Teachers in Manitoba next in line for quick tests, but personal care homes ‘in dire need’ too

WINNIPEG – Teachers in Winnipeg are next in line to get quick tests for COVID-19, Manitoba’s Prime Minister Brian Pallister announced Thursday.

After the two-week period of distance learning, a pilot project will start in the new year.

“Our government will prioritize teachers in the next wave of dedicated COVID-19 rapid testing,” Pallister told a media conference.

Approved by Health Canada in late September, the Hyris bCUBE is a portable tabletop test device.

It is manufactured in Italy and Germany by a UK company and distributed by a Guelph, Ont. company called Songbird Life Science.

Using a nasal swab, it can produce a COVID-19 result in 90 minutes with 95 percent accuracy, even in asymptomatic wearers.

Pallister said the provincial government has spent $ 40 million on the technology to run 45,000 tests per month for the next year.

Winnipeg teachers will be the first in Manitoba to get tested with the bCUBE as part of a pilot project starting in January, following the two-week distance learning period.

Plans to expand testing to teachers outside Winnipeg and exact details on the testing process are expected shortly, but so far the Manitoba Teachers’ Society is happy with the move.

“What we want is to try to minimize the time the teacher is absent from class,” said James Bedford, president of the teachers’ association.

Bedford thinks access to rapid results will help minimize teacher absences after known exposures in school or when teachers have symptoms. But he said teachers are still concerned about the time it will take public health to notify them of cases and possible exposures.

“Great for quick testing, great for having fast turnaround and results, but we also need to know quickly when to go for a test,” said Bedford.

The prime minister said the province will have the capacity to test every teacher and education support staff member twice a month until the end of the school year, if necessary.

The question is when the technology will be used for staff and residents in care homes who have been hit hard by COVID-19.

A total of 64 outbreaks were reported on December 2, of which 16 are over and 48 are still active. So far, 443 staff have tested positive, while 862 cases have been identified in residents with 162 deaths.

“I certainly wouldn’t want teachers not being tested,” said Jan Legeros, executive director of the Long Term and Continuing Care Association of Manitoba. “But I do think the personal care settings are certainly badly needed.”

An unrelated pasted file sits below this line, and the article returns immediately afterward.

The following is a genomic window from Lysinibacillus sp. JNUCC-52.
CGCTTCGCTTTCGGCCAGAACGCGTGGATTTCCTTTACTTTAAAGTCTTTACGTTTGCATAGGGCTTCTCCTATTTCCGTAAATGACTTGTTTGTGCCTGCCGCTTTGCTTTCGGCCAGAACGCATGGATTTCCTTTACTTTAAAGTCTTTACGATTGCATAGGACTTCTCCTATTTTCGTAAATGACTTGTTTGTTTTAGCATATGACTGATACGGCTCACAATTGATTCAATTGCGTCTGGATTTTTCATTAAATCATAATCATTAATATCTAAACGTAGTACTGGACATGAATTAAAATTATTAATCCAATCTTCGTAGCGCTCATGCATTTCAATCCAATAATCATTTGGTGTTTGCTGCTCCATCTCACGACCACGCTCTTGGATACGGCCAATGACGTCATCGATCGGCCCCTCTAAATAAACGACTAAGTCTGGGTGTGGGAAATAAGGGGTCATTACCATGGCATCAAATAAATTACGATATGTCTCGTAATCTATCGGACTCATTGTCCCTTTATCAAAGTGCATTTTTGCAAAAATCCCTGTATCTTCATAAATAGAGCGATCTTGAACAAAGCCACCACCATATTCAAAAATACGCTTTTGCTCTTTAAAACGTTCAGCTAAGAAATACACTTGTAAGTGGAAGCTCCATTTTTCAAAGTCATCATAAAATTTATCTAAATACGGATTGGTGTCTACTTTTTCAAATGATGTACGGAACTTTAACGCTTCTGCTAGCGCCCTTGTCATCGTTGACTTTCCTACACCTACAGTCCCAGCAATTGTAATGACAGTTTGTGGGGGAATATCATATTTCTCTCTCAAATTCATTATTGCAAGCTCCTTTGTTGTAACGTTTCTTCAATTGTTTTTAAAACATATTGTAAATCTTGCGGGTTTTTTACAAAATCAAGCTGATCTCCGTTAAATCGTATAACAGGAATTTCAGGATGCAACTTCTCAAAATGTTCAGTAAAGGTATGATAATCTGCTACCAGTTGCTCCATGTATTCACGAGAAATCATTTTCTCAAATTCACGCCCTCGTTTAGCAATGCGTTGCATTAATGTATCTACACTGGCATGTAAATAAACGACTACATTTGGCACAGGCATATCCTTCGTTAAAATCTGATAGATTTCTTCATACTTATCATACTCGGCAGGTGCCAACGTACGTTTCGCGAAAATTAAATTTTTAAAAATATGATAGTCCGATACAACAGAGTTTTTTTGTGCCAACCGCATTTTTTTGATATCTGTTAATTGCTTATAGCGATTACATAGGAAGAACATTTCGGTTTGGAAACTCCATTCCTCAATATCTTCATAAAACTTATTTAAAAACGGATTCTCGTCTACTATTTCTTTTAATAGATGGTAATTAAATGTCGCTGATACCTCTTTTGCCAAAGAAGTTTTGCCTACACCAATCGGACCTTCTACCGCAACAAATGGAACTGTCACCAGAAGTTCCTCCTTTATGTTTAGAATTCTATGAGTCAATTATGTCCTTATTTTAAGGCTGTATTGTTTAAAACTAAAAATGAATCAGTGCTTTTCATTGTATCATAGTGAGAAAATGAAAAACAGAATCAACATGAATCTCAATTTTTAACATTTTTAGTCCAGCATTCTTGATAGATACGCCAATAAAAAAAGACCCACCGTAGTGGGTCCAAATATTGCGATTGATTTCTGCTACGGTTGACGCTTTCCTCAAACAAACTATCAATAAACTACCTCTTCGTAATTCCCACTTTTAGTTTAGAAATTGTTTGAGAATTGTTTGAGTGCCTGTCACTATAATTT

“We have been asking for this for months. We know it works, we have seen in other (areas) where they have introduced it that it really helps because you can cohort and isolate much faster based on the results of the test. “

Winnipeg-based epidemiologist Cynthia Carr said the tests would be well suited for personal care homes.

“You don’t just have the residents who are vulnerable, that’s not the only factor,” Carr said. “We must remember that within a personal care home setting there may be residents who go back and forth to acute care settings.”

Carr will look to see how well the pilot works in identifying cases in schools.

“This is a population and a group that we want as much as possible, for social welfare and educational performance, to keep in school,” Carr said. “So this particular test, because it is a Polymerase Chain Reaction (PCR) test with that better sensitivity and specificity to identify people who are asymptomatic, this would be the population to try that out.”

Carr said it could also help health officials better understand how the virus is spreading.

“It seems that there is a low number of positive tests within schools,” Carr said. “We are still learning about the science of the disease among students, so even if only teachers are involved, we are still learning about: Younger people transmit the virus well or not at all, and of course the teacher is in the age group where we do show symptoms, we get sick. “

Asked why teachers are prioritized for rapid tests, provincial chief public health officer Dr. Brent Roussin, hinted that other projects are also in the works.

“This is just one of the many steps we are taking,” said Roussin.

The top physician suggested they look at a number of things, including more routine tests in care homes.

The prime minister said the rapid tests will not be conducted on students.

The Manitoba Teachers’ Society hopes the province will find a way to conduct asymptomatic tests among students.

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